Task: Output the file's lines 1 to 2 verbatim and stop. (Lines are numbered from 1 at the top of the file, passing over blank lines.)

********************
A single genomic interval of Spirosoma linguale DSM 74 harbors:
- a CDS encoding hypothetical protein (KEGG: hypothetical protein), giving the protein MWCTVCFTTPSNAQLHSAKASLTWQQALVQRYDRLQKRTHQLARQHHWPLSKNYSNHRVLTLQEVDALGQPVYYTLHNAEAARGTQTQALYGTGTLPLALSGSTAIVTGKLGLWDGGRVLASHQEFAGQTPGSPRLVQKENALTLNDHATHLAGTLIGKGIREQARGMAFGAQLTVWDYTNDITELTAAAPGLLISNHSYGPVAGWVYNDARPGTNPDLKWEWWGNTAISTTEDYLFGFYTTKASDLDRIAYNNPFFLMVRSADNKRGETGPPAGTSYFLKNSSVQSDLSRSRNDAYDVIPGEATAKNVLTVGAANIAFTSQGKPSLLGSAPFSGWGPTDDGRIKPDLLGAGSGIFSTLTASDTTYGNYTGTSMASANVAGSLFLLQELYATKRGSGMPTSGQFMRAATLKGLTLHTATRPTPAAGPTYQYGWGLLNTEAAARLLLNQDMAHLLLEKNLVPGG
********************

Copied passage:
A single genomic interval of Spirosoma linguale DSM 74 harbors:
- a CDS encoding hypothetical protein (KEGG: hypothetical protein), giving the protein MWCTVCFTTPSNAQLHSAKASLTWQQALVQRYDRLQKRTHQLARQHHWPLSKNYSNHRVLTLQEVDALGQPVYYTLHNAEAARGTQTQALYGTGTLPLALSGSTAIVTGKLGLWDGGRVLASHQEFAGQTPGSPRLVQKENALTLNDHATHLAGTLIGKGIREQARGMAFGAQLTVWDYTNDITELTAAAPGLLISNHSYGPVAGWVYNDARPGTNPDLKWEWWGNTAISTTEDYLFGFYTTKASDLDRIAYNNPFFLMVRSADNKRGETGPPAGTSYFLKNSSVQSDLSRSRNDAYDVIPGEATAKNVLTVGAANIAFTSQGKPSLLGSAPFSGWGPTDDGRIKPDLLGAGSGIFSTLTASDTTYGNYTGTSMASANVAGSLFLLQELYATKRGSGMPTSGQFMRAATLKGLTLHTATRPTPAAGPTYQYGWGLLNTEAAARLLLNQDMAHLLLEKNLVPGG